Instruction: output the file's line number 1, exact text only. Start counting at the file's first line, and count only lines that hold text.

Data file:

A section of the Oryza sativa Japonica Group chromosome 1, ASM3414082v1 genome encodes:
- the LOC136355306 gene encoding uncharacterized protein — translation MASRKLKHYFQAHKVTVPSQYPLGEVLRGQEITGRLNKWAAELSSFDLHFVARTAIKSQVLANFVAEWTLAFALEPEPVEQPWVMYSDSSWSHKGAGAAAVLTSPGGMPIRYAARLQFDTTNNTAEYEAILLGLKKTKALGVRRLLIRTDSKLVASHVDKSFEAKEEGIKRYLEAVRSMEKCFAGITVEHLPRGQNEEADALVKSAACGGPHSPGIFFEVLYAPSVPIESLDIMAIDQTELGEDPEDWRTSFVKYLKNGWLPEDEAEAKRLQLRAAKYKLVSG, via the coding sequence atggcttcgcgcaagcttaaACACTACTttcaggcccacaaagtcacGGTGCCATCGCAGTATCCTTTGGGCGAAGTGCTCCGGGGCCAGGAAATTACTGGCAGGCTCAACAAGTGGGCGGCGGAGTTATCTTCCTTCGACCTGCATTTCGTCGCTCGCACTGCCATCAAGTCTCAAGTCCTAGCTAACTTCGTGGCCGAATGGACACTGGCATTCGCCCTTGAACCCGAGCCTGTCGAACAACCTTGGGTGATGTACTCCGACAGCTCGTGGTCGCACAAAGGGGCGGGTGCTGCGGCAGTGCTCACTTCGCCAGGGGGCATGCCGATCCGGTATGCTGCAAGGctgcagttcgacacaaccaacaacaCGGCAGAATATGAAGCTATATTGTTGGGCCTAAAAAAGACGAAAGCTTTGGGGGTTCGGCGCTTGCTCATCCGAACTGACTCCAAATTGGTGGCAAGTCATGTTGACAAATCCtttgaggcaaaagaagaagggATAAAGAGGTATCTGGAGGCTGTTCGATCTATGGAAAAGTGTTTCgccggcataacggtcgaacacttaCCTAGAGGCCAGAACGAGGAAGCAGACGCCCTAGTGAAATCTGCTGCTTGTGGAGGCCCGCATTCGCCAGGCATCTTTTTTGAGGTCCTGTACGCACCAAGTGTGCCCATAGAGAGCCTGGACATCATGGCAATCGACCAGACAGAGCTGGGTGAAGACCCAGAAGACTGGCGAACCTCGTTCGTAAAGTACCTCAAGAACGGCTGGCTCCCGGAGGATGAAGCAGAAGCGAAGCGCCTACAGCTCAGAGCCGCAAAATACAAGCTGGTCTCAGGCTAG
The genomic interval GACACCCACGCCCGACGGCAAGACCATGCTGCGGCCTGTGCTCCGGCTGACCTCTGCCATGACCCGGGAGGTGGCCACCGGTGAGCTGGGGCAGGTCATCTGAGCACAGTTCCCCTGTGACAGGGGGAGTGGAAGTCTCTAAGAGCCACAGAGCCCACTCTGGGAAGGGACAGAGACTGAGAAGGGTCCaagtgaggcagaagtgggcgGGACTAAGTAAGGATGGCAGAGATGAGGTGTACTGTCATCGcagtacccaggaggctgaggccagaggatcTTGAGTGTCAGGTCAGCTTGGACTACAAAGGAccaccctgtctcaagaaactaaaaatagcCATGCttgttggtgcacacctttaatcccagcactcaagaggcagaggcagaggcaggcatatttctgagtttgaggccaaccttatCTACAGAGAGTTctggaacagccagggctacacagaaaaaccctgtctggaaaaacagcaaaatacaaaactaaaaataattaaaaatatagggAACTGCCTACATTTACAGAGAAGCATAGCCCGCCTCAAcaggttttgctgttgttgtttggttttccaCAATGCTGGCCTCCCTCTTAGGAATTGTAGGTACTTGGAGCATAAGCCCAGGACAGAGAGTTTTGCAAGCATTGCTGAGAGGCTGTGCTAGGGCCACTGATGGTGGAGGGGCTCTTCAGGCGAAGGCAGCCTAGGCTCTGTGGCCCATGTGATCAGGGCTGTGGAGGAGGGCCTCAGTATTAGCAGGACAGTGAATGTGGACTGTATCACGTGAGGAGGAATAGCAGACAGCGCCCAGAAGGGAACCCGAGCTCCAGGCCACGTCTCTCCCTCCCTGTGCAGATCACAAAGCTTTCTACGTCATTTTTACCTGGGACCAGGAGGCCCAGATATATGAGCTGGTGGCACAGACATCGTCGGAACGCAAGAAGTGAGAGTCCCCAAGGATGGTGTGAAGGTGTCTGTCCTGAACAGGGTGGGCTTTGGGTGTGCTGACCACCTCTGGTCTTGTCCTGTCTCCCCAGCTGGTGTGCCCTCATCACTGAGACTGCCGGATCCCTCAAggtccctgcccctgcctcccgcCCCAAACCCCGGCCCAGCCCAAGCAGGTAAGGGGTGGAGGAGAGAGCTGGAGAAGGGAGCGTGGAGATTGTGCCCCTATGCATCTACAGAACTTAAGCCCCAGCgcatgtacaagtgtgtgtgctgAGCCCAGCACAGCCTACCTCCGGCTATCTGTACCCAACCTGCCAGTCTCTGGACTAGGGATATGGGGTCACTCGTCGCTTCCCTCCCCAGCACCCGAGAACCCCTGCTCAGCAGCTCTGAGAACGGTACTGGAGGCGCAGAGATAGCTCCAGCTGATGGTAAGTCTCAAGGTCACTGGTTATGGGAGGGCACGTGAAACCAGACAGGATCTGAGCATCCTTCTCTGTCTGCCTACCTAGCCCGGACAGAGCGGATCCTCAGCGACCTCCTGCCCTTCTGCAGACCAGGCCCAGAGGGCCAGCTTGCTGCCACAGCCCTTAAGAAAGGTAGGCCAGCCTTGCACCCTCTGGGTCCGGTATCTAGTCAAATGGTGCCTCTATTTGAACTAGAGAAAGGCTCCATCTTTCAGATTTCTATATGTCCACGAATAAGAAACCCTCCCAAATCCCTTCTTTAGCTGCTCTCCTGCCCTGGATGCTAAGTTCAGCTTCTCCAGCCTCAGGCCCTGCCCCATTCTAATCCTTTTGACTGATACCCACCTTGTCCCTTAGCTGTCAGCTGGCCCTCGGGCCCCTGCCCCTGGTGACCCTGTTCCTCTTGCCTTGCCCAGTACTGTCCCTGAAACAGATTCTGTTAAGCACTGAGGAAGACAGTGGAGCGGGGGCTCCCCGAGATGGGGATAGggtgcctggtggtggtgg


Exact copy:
A section of the Oryza sativa Japonica Group chromosome 1, ASM3414082v1 genome encodes: